The Texas Toothpick Becomes a Fisherman – by R. Scott Decker, Ph.D.

The Texas Toothpick Becomes a Fisherman
By R. Scott Decker, Ph.D.

It started with a celluloid wrapped, green swirl Hammer Brand folder. To me from Dad — an addition to join the plugs and poppers in my blue plastic tackle box. The knife had a four-inch clip blade and a second blade that functioned as fish scaler, hook remover, and bottle opener. At ten years of age, I had little use for the bottle opener, but that would change. My fishing knife saw heavy use – many late afternoons angling for largemouth bass with purple plastic worms or for red-yellow sunfish tempted by bits of hot dog, maybe an occasional stocked trout. While not a particularly sturdy knife due to its thin blade and short bolster, cleaning fresh water fish with soft underbellies and pliable, cartilage-like bones didn’t require a heavier utility knife. The long blade made quick work of my catch on the edge of our pond or beside a creek. The carbon steel took a keen edge after a few passes across an oiled whetstone as it darkened but never rusted. My poor Hammer Brand, with its arm and sledgehammer tang stamp, finally wore out. But it became one of my favorite patterns.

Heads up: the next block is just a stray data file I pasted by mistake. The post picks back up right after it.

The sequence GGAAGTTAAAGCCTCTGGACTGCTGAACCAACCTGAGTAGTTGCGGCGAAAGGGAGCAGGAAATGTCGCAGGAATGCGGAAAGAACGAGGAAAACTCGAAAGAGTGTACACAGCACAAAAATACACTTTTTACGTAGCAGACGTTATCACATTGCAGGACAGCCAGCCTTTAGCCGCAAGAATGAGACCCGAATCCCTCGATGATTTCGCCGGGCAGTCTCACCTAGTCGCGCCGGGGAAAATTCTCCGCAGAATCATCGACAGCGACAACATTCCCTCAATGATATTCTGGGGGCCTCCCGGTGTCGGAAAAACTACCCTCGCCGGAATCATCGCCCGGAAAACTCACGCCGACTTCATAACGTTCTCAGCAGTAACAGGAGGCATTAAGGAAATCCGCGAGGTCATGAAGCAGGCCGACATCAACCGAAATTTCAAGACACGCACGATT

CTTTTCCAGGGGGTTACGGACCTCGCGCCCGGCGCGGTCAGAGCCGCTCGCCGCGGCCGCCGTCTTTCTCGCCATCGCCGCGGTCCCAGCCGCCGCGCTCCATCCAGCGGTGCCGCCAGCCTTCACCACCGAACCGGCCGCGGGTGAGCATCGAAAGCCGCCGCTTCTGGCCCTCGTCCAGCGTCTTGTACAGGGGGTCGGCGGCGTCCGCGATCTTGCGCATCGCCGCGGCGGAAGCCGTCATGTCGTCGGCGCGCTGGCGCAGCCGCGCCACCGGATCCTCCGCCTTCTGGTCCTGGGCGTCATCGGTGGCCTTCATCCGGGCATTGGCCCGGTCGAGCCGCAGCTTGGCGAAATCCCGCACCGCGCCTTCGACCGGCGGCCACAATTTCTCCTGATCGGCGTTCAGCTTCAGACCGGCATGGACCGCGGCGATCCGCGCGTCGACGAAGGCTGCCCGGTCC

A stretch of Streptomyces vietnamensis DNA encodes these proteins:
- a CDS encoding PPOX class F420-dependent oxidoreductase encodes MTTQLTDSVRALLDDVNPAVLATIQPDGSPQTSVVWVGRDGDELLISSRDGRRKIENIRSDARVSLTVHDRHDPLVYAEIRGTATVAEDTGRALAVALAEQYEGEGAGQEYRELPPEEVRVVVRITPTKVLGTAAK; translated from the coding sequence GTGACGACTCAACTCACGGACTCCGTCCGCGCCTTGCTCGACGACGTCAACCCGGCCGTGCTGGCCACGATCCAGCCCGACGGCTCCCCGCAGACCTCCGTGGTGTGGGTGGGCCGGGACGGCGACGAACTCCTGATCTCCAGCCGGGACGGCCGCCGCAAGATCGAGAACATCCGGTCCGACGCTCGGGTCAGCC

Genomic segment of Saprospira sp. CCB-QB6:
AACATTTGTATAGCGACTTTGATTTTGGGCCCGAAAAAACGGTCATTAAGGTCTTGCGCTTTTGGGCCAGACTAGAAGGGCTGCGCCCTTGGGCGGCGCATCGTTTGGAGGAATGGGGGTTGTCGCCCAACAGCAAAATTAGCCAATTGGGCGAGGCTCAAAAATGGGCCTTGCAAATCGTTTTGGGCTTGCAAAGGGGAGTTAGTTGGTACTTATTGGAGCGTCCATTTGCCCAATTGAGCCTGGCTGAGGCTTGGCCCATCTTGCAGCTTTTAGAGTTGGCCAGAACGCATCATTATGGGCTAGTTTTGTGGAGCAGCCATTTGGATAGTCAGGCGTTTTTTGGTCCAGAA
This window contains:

This article appears in the August 2022 issue of KNIFE Magazine. Premium Online Members can read the whole thing by clicking the blue button below:

Toothpick Fisherman